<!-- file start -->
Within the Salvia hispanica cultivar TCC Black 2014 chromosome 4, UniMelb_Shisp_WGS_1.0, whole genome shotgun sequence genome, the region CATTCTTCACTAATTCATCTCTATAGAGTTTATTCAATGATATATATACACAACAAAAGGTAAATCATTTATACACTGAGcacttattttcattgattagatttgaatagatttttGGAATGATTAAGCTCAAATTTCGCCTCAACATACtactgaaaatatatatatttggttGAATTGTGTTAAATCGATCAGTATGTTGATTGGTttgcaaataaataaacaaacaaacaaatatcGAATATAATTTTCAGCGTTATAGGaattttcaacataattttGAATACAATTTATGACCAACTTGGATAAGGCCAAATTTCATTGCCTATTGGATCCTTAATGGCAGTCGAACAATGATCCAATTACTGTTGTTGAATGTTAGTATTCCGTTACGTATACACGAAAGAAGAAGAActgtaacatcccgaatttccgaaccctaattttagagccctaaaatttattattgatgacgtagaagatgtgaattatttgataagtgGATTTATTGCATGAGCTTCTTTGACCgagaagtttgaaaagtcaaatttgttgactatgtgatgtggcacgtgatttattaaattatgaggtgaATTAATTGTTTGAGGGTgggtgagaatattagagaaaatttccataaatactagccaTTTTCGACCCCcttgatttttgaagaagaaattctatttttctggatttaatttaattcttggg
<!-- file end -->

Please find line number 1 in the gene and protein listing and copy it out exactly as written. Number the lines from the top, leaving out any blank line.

Within the Salvia hispanica cultivar TCC Black 2014 chromosome 4, UniMelb_Shisp_WGS_1.0, whole genome shotgun sequence genome, the region CATTCTTCACTAATTCATCTCTATAGAGTTTATTCAATGATATATATACACAACAAAAGGTAAATCATTTATACACTGAGcacttattttcattgattagatttgaatagatttttGGAATGATTAAGCTCAAATTTCGCCTCAACATACtactgaaaatatatatatttggttGAATTGTGTTAAATCGATCAGTATGTTGATTGGTttgcaaataaataaacaaacaaacaaatatcGAATATAATTTTCAGCGTTATAGGaattttcaacataattttGAATACAATTTATGACCAACTTGGATAAGGCCAAATTTCATTGCCTATTGGATCCTTAATGGCAGTCGAACAATGATCCAATTACTGTTGTTGAATGTTAGTATTCCGTTACGTATACACGAAAGAAGAAGAActgtaacatcccgaatttccgaaccctaattttagagccctaaaatttattattgatgacgtagaagatgtgaattatttgataagtgGATTTATTGCATGAGCTTCTTTGACCgagaagtttgaaaagtcaaatttgttgactatgtgatgtggcacgtgatttattaaattatgaggtgaATTAATTGTTTGAGGGTgggtgagaatattagagaaaatttccataaatactagccaTTTTCGACCCCcttgatttttgaagaagaaattctatttttctggatttaatttaattcttggg